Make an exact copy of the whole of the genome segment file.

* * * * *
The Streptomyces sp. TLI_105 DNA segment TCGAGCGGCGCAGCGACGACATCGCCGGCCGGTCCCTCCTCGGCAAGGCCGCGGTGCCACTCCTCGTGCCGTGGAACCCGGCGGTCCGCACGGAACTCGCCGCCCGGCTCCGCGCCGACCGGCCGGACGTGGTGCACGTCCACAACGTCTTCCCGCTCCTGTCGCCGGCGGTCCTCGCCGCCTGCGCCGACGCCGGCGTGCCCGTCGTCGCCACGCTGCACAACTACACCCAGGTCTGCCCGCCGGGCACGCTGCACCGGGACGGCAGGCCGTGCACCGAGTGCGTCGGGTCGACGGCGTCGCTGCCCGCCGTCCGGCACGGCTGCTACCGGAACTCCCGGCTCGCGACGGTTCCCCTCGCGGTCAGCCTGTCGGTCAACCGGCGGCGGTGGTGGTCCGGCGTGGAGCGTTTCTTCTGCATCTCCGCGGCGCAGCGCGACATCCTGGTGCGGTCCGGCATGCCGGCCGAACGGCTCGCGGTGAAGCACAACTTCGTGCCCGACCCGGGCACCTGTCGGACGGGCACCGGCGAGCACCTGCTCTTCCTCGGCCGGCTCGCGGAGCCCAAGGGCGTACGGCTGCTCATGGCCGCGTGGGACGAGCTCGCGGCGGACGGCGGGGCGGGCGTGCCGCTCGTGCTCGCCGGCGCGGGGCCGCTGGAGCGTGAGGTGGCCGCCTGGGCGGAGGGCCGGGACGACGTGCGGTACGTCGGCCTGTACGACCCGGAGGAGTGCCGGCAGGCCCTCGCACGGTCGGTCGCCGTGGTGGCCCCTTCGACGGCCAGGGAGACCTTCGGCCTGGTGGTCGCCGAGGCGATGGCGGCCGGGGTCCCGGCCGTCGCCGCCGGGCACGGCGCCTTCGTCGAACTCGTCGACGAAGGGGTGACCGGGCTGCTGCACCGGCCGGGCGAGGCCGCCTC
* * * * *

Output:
The Streptomyces sp. TLI_105 DNA segment TCGAGCGGCGCAGCGACGACATCGCCGGCCGGTCCCTCCTCGGCAAGGCCGCGGTGCCACTCCTCGTGCCGTGGAACCCGGCGGTCCGCACGGAACTCGCCGCCCGGCTCCGCGCCGACCGGCCGGACGTGGTGCACGTCCACAACGTCTTCCCGCTCCTGTCGCCGGCGGTCCTCGCCGCCTGCGCCGACGCCGGCGTGCCCGTCGTCGCCACGCTGCACAACTACACCCAGGTCTGCCCGCCGGGCACGCTGCACCGGGACGGCAGGCCGTGCACCGAGTGCGTCGGGTCGACGGCGTCGCTGCCCGCCGTCCGGCACGGCTGCTACCGGAACTCCCGGCTCGCGACGGTTCCCCTCGCGGTCAGCCTGTCGGTCAACCGGCGGCGGTGGTGGTCCGGCGTGGAGCGTTTCTTCTGCATCTCCGCGGCGCAGCGCGACATCCTGGTGCGGTCCGGCATGCCGGCCGAACGGCTCGCGGTGAAGCACAACTTCGTGCCCGACCCGGGCACCTGTCGGACGGGCACCGGCGAGCACCTGCTCTTCCTCGGCCGGCTCGCGGAGCCCAAGGGCGTACGGCTGCTCATGGCCGCGTGGGACGAGCTCGCGGCGGACGGCGGGGCGGGCGTGCCGCTCGTGCTCGCCGGCGCGGGGCCGCTGGAGCGTGAGGTGGCCGCCTGGGCGGAGGGCCGGGACGACGTGCGGTACGTCGGCCTGTACGACCCGGAGGAGTGCCGGCAGGCCCTCGCACGGTCGGTCGCCGTGGTGGCCCCTTCGACGGCCAGGGAGACCTTCGGCCTGGTGGTCGCCGAGGCGATGGCGGCCGGGGTCCCGGCCGTCGCCGCCGGGCACGGCGCCTTCGTCGAACTCGTCGACGAAGGGGTGACCGGGCTGCTGCACCGGCCGGGCGAGGCCGCCTC